‘Applicant also relied upon the judgments of the Hon’ble High Court in case Saturday Club Ltd. v. A.C. Service Tax Cell, Calcutta [2006 (3) S.T.R. 305 (Cal.)] and Sports Club of Gujarat Ltd. v. U.O.I. [2013 (31) S.T.R. 645 (Guj.)] to emphasize that in view of principles of mutuality, no service tax is payable by the applicant. The Hon’ble High Court observed that principally there should be existence of two sides/entities for having transaction as against consideration – In a members club, there is no question of two sides – members and club, both are same entity. We observe that with effect from 1-7-2012, new system of taxation of services has been introduced by the Government. Besides other changes, the word “service” has also been defined under Section 65B (44) of the Finance Act, 1994. Explanation 3(a) to said Section states that for the purposes of this Chapter, an unincorporated association or a body of persons, as the case may be, and a member thereof shall be treated as distinct persons. Therefore, deeming provision has been introduced with effect from 1-7-2012 to the effect that the club and members are deemed to be separate persons. In view of these recent changes, the judgments of Hon’ble High Courts relied upon by the applicant, are no more applicable to facts of the case before us. Therefore, the contention of the applicant that club and its members are not two distinct persons, is incorrect.’

In the context of GST, definition of person is provided u/s 2(84) of the CGST Act, 2017. As per said definition, there is no deeming fiction to treat association and members as different persons. Hence we conclude that the decisions of Jharkhand High Court as well as Gujarat High Court shall apply in the context of GST. Association or club and its members cannot be treated as different persons. Hence key condition to tax a transaction u/s 7(1)(a), that supplier and recipient must be different, is not satisfied. Hence the transaction of providing services by an association to its members cannot be taxed u/s 7(1)(a).

RECENT CONTROVERSIAL CIRCULAR

TRU has issued a recent circular (Circular No. 35/9/2018-GST) explaining the taxability between members of a Joint Venture. Relevant portion of the circular is reproduced below:

“GST is levied on intra-State and inter-State supply of goods and services. According to section 7 of CGST Act, 2017, the expression “supply” includes all forms of supply of goods or services or both such as sale, transfer, barter, exchange, licence, rental, lease or disposal made or agreed to be made for a consideration by a person in the course or furtherance of business, and includes activities specified in Schedule II to the CGST Act, 2017. The definition of “business” in section 2(17) of CGST Act states that “business” includes provision by a club, association, society, or any such body (for a subscription or any other consideration) of the facilities or benefits to its members. The term person is defined in section 2(84) of the CGST Act, 2017 to include an association of persons or a body of individuals, whether incorporated or not, in India or outside India. Further, Schedule II of CGST Act, 2017 enumerates activities which are to be treated as supply of goods or as supply of services. It states in para 7 that supply of goods by any unincorporated association or body of persons to a member thereof for cash, deferred payment or other valuable consideration shall be treated as supply of goods. A conjoint reading of the above provisions of the law implies that supply of services by an unincorporated association or body of persons (AOP) to a member thereof for cash, deferred payment or other valuable consideration shall be treated as supply of services. The above entry in Schedule II is analogous to and draws strength from the provision in Article 366(29A)(e) of the Constitution according to which a tax on the sale or purchase of goods includes a tax on the supply of goods by any unincorporated association or body of persons to a member thereof for cash, deferred payment or other valuable consideration.”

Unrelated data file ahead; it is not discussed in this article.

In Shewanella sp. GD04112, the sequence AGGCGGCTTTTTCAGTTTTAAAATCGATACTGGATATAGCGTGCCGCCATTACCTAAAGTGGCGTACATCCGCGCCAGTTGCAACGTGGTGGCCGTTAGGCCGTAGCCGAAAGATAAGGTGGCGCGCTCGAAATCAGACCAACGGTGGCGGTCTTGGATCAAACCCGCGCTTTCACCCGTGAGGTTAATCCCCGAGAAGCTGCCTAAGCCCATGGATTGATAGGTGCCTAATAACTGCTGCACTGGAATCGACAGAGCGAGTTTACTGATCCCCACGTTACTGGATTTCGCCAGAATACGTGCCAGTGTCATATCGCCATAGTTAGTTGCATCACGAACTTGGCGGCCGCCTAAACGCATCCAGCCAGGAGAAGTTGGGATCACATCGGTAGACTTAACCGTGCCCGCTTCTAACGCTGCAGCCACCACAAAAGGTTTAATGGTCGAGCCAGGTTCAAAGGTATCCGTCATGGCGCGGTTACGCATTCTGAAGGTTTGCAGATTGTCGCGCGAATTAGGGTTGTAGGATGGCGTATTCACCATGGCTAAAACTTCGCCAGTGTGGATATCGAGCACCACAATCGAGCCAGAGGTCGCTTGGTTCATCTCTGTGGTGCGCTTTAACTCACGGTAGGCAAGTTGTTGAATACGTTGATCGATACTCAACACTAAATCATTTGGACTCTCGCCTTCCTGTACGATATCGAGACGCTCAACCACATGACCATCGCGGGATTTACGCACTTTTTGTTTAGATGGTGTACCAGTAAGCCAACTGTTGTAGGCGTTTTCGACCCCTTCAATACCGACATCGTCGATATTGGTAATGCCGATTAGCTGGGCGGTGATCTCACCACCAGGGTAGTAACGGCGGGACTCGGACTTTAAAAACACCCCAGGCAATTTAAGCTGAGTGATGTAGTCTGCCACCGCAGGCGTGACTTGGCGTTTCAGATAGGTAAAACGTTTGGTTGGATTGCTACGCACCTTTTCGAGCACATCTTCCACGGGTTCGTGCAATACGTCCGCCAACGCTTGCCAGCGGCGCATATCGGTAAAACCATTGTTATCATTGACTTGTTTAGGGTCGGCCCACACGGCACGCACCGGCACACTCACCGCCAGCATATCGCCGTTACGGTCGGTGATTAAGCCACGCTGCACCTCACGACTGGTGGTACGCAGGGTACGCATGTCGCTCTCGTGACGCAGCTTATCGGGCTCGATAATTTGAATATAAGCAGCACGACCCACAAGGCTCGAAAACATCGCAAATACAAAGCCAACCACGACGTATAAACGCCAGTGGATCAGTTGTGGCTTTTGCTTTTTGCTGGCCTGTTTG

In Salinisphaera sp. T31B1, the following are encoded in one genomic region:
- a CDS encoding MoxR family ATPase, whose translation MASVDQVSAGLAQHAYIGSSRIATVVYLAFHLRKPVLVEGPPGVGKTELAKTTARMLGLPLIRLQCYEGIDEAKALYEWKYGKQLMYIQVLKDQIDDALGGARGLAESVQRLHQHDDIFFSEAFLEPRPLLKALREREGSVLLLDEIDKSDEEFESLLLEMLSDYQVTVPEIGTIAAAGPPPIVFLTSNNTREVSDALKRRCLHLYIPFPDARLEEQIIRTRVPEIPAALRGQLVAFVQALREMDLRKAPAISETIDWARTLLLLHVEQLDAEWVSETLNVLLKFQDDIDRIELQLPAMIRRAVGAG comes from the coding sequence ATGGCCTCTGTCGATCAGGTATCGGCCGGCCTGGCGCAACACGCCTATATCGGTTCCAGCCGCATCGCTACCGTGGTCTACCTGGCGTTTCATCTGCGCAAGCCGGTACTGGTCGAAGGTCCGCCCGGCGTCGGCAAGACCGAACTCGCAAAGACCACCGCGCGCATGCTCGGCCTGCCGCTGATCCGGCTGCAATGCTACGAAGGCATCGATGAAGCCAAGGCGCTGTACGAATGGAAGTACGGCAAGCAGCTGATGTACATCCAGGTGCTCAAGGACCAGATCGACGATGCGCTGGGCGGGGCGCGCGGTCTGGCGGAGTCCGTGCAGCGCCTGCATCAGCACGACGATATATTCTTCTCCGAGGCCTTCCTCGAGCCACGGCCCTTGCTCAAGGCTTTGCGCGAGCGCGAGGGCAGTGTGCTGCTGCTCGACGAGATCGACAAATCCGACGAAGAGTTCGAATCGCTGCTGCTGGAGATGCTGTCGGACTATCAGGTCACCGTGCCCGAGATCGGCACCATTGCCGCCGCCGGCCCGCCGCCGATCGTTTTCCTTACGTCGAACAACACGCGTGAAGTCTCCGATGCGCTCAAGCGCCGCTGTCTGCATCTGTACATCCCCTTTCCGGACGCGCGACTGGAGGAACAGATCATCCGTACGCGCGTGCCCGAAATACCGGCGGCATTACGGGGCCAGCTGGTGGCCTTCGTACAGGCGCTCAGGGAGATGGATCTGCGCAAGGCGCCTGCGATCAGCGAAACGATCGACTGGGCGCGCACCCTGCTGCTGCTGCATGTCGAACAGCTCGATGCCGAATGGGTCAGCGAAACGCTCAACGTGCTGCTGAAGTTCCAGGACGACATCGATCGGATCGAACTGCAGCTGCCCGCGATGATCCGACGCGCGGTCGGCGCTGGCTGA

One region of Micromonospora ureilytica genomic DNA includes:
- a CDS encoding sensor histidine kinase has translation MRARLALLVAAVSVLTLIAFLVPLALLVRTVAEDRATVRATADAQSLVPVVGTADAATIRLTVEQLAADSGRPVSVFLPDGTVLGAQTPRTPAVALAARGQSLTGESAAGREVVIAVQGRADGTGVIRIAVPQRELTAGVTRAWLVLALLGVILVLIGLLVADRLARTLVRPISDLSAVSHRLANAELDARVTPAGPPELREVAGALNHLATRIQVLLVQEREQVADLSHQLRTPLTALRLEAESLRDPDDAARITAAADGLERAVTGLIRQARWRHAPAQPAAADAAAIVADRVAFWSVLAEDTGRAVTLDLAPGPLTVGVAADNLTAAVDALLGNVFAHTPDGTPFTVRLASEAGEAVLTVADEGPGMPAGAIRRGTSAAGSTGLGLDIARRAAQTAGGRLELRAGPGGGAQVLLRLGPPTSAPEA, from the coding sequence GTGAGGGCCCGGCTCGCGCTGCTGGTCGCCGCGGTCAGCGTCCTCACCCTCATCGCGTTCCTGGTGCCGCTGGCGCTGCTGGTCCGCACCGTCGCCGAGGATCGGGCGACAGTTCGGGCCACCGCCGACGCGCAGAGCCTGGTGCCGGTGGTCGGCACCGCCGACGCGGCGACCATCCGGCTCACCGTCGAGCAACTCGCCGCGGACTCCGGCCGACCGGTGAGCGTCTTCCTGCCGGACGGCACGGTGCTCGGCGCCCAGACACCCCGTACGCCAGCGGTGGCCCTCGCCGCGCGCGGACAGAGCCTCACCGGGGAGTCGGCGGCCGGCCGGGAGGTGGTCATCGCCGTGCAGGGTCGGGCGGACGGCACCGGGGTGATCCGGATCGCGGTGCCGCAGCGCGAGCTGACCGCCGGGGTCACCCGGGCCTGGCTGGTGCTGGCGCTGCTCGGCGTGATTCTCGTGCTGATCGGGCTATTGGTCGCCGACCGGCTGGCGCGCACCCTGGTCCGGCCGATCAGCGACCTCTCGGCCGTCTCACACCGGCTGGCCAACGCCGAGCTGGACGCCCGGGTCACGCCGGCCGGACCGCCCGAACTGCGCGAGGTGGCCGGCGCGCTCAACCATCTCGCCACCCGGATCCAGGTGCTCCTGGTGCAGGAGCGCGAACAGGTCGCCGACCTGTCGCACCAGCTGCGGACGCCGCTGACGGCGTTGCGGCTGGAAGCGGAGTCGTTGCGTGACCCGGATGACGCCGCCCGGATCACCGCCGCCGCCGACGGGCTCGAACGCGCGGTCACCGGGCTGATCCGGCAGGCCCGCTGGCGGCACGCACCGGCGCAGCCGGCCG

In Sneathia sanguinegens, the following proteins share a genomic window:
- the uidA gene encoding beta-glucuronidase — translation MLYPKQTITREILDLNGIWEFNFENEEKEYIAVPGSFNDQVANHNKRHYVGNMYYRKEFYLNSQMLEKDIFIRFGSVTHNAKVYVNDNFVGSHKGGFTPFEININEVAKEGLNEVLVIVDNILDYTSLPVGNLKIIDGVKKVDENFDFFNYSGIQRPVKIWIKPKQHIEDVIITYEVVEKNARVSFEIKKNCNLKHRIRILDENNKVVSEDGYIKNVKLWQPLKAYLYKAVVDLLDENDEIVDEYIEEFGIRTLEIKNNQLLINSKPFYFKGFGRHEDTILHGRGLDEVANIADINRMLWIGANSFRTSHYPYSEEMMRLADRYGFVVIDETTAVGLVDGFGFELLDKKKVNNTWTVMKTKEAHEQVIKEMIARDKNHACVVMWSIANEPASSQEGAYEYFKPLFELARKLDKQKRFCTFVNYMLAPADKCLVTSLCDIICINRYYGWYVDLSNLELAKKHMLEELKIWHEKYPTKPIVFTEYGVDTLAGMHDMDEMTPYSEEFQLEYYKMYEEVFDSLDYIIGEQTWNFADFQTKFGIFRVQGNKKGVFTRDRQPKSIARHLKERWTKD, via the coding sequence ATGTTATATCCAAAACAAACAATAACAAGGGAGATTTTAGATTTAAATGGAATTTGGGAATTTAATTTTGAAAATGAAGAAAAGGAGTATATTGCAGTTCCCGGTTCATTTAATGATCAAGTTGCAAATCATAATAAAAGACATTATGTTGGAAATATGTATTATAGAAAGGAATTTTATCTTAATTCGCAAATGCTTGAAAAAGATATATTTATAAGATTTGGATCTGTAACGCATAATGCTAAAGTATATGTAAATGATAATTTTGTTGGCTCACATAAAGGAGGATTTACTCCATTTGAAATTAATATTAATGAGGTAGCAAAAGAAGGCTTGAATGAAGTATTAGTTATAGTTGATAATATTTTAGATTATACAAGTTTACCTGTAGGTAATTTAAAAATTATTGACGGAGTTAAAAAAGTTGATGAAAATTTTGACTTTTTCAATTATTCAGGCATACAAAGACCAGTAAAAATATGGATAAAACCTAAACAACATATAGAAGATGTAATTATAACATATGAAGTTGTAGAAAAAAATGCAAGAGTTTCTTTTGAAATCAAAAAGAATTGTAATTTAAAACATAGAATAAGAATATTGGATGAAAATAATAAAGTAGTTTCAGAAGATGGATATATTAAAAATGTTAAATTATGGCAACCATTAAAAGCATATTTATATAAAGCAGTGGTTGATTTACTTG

Following observations may be noted in reference to the above circular:

a. Above circular has not considered the definition of “supplier” as well as “recipient” before taxing a transaction u/s 7(1)(a). There must be two different persons to tax a transaction under said provision. Merely because an association of person has been included as person u/s 2(84) does not imply that members of such association are different persons.

b. Circular has invoked the concept of deemed sale as provided under Article 366(29A) of the Constitution. It must be noted that clause (e) of said Article only enables to tax supply of goods by an association to its members as deemed sale. It does not enable to tax supply of service as a deemed service. Even para 7 of Schedule II only covers supply of goods by any unincorporated association. It does not cover supply of services. Unless provision similar to that of deemed sale is made either in the Constitution or the Act, services provided by an association to its members cannot be taxed.